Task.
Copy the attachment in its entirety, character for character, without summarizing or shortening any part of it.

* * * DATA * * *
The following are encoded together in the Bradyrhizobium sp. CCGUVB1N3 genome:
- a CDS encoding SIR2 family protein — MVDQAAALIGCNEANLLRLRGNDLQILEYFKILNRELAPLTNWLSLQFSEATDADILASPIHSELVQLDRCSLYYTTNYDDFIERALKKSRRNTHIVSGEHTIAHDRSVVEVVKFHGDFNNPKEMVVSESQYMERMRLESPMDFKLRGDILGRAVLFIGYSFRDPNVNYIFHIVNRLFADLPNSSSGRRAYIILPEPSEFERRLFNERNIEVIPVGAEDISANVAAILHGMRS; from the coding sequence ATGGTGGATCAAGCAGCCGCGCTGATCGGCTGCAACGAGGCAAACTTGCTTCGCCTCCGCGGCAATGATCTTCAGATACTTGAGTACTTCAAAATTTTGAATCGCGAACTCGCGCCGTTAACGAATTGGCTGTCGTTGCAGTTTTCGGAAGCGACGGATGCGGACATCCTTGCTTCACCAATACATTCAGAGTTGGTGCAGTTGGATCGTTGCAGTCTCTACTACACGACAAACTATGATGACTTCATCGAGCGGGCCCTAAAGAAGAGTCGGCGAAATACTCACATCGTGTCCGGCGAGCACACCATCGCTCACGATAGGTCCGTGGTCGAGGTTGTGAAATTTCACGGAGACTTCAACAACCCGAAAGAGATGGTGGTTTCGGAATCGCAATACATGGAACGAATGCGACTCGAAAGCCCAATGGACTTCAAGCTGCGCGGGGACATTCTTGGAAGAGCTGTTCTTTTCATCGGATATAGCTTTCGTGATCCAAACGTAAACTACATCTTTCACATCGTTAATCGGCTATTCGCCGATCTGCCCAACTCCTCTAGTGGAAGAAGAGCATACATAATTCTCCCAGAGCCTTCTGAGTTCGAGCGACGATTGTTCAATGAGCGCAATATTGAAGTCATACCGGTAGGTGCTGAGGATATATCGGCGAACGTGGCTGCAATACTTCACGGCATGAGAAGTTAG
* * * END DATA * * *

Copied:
The following are encoded together in the Bradyrhizobium sp. CCGUVB1N3 genome:
- a CDS encoding SIR2 family protein — MVDQAAALIGCNEANLLRLRGNDLQILEYFKILNRELAPLTNWLSLQFSEATDADILASPIHSELVQLDRCSLYYTTNYDDFIERALKKSRRNTHIVSGEHTIAHDRSVVEVVKFHGDFNNPKEMVVSESQYMERMRLESPMDFKLRGDILGRAVLFIGYSFRDPNVNYIFHIVNRLFADLPNSSSGRRAYIILPEPSEFERRLFNERNIEVIPVGAEDISANVAAILHGMRS; from the coding sequence ATGGTGGATCAAGCAGCCGCGCTGATCGGCTGCAACGAGGCAAACTTGCTTCGCCTCCGCGGCAATGATCTTCAGATACTTGAGTACTTCAAAATTTTGAATCGCGAACTCGCGCCGTTAACGAATTGGCTGTCGTTGCAGTTTTCGGAAGCGACGGATGCGGACATCCTTGCTTCACCAATACATTCAGAGTTGGTGCAGTTGGATCGTTGCAGTCTCTACTACACGACAAACTATGATGACTTCATCGAGCGGGCCCTAAAGAAGAGTCGGCGAAATACTCACATCGTGTCCGGCGAGCACACCATCGCTCACGATAGGTCCGTGGTCGAGGTTGTGAAATTTCACGGAGACTTCAACAACCCGAAAGAGATGGTGGTTTCGGAATCGCAATACATGGAACGAATGCGACTCGAAAGCCCAATGGACTTCAAGCTGCGCGGGGACATTCTTGGAAGAGCTGTTCTTTTCATCGGATATAGCTTTCGTGATCCAAACGTAAACTACATCTTTCACATCGTTAATCGGCTATTCGCCGATCTGCCCAACTCCTCTAGTGGAAGAAGAGCATACATAATTCTCCCAGAGCCTTCTGAGTTCGAGCGACGATTGTTCAATGAGCGCAATATTGAAGTCATACCGGTAGGTGCTGAGGATATATCGGCGAACGTGGCTGCAATACTTCACGGCATGAGAAGTTAG